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September 7, 2016

Feds file motion seeking to limit how jury might consider mercy in capital trial of Charleston mass murderer Dylann Roof

This new BuzzFeed News article, headlined "Prosecutors Want To Limit Dylann Roof’s Use Of A “Mercy” Defense," provides an effective summary of this interesting motion filed by prosecutors in a high profile federal capital case. Here are the basic details:

Federal prosecutors trying the death penalty case against alleged Charleston church shooter Dylann Roof want to limit the use of “mercy” when he goes on trial later this year.  In a new court filing, prosecutors argue that should Roof be convicted, the jury should determine his sentence based on a weighing of the factors for and against — known as aggravating and mitigating factors — the death penalty.  Roof is accused of fatally shooting nine people inside the historically black Emanuel AME Church on July 17, 2015.

The prosecutors argue that allowing the defendant to instruct the jury that, regardless of their findings, they are never required to sentence someone to death isn’t consistent with the Federal Death Penalty Act.  In arguing against a mercy defense, prosecutors point out that during the sentencing phase of the trial, if it gets to that, the government’s burden is much higher — they must convince the jury to unanimously find that the aggravating factors outweigh the mitigating factors.  The defendant’s burden is “significantly lower” — he needs to convince one juror that there is enough mitigating evidence to merit a sentence less than death, such as life in prison without parole.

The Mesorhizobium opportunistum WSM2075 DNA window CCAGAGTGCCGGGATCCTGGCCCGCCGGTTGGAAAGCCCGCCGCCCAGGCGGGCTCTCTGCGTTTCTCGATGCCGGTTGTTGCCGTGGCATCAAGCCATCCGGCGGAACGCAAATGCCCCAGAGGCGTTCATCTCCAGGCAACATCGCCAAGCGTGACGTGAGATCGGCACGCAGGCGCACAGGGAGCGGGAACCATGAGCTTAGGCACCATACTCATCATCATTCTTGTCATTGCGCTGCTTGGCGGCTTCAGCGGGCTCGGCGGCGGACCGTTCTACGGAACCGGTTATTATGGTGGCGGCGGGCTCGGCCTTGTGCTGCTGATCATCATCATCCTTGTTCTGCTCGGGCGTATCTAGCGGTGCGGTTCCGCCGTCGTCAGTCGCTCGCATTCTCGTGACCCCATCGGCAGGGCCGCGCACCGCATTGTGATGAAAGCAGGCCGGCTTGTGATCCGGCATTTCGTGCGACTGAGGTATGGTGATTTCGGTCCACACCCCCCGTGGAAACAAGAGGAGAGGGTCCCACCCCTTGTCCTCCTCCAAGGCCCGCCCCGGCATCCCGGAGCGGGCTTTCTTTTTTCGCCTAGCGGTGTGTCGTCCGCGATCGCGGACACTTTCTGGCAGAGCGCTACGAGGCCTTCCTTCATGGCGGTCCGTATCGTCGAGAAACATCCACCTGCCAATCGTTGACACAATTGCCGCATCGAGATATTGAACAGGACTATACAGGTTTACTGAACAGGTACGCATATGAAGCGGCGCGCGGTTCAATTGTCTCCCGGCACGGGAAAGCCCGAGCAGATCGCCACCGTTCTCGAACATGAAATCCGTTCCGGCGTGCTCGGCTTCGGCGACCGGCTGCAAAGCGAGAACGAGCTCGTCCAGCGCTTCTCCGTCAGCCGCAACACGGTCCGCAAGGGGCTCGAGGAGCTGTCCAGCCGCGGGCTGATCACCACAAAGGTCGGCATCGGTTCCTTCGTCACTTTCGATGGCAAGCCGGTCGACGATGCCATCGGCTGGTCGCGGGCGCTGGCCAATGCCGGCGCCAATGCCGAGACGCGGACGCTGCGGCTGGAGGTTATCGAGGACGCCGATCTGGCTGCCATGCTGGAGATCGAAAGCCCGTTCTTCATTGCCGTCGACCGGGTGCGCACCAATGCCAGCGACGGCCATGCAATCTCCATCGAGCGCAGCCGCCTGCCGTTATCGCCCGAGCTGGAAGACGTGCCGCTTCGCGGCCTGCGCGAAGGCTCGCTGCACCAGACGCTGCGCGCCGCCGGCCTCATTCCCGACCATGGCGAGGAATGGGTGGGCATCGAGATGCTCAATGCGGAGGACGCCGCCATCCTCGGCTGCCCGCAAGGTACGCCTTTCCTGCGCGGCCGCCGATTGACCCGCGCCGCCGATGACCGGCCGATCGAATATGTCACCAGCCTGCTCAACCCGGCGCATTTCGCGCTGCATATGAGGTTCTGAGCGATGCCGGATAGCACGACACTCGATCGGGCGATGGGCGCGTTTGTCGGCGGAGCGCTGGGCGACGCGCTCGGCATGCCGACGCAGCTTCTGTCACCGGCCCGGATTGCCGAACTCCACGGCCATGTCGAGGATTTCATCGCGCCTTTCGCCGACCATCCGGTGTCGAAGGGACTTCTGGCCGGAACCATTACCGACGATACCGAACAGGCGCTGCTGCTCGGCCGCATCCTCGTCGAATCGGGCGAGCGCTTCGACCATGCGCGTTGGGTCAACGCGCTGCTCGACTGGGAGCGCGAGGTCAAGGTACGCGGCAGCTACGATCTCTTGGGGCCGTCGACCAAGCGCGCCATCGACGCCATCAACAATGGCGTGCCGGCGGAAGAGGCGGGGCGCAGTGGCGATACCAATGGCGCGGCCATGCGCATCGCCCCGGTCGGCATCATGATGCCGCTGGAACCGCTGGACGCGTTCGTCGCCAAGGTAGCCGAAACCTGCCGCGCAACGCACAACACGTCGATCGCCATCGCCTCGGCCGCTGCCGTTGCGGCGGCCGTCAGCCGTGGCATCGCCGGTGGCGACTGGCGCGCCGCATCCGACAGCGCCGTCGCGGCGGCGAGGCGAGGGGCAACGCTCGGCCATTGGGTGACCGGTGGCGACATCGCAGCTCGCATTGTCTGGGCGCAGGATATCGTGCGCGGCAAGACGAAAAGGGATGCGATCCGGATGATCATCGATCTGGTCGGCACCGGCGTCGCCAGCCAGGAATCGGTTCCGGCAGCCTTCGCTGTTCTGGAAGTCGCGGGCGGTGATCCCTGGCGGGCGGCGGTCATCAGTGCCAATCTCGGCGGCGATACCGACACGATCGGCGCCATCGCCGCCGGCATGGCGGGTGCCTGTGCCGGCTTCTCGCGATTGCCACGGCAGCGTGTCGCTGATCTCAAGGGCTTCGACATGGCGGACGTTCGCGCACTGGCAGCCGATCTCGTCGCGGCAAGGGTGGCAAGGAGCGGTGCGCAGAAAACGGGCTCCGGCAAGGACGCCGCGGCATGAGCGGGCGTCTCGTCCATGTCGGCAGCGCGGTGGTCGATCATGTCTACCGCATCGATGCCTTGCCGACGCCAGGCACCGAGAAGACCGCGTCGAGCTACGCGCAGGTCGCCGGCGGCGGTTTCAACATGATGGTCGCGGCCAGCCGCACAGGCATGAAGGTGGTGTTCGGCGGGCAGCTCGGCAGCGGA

In the filing, the prosecution did say that mercy may enter into equation when the jury debates aggravating versus mitigating factors.  “It is within that context, and that context alone, that mercy may enter into the death penalty process,” the prosecution writes....

Earlier this month, the court revealed that 3,000 people were sent jury summonses notifying them that they are being considered to serve on the jury at Roof’s trial.  

This week, a South Carolina circuit court judge set the date for Roof’s state trial, which is expected to be tried after the conclusion of the federal trial.  That case, where Roof is also facing the death penalty, is scheduled to begin in late January 2017.

September 7, 2016 at 07:39 PM | Permalink


Sounds like a needless appeal invitation.

Posted by: Joe | Sep 7, 2016 7:53:27 PM

I read the motion and am singularly unpersuaded. Motion DENIED.

Posted by: anon12 | Sep 7, 2016 10:17:32 PM

I do not understand the idea behind the motion. If the jury believes that death is justified, why would they want to grant mercy? Conversely, if they think mercy should be given, is that not the same as death not being justified?

Posted by: Jr | Sep 8, 2016 6:10:32 AM

Is anyone else troubled that our "Justice" Department has argued that mercy is only relevant if Congress has statutorily authorized it?

Especially knowing that the Justice Department's Office of Legislative Affairs lobbies Congress directly for those statutes' wording?

Posted by: Jay Hurst | Sep 8, 2016 7:44:55 AM

It's kind of like trying to prevent jury nullification with instructions. Dumb.

Posted by: Fat Bastard | Sep 8, 2016 9:33:31 AM

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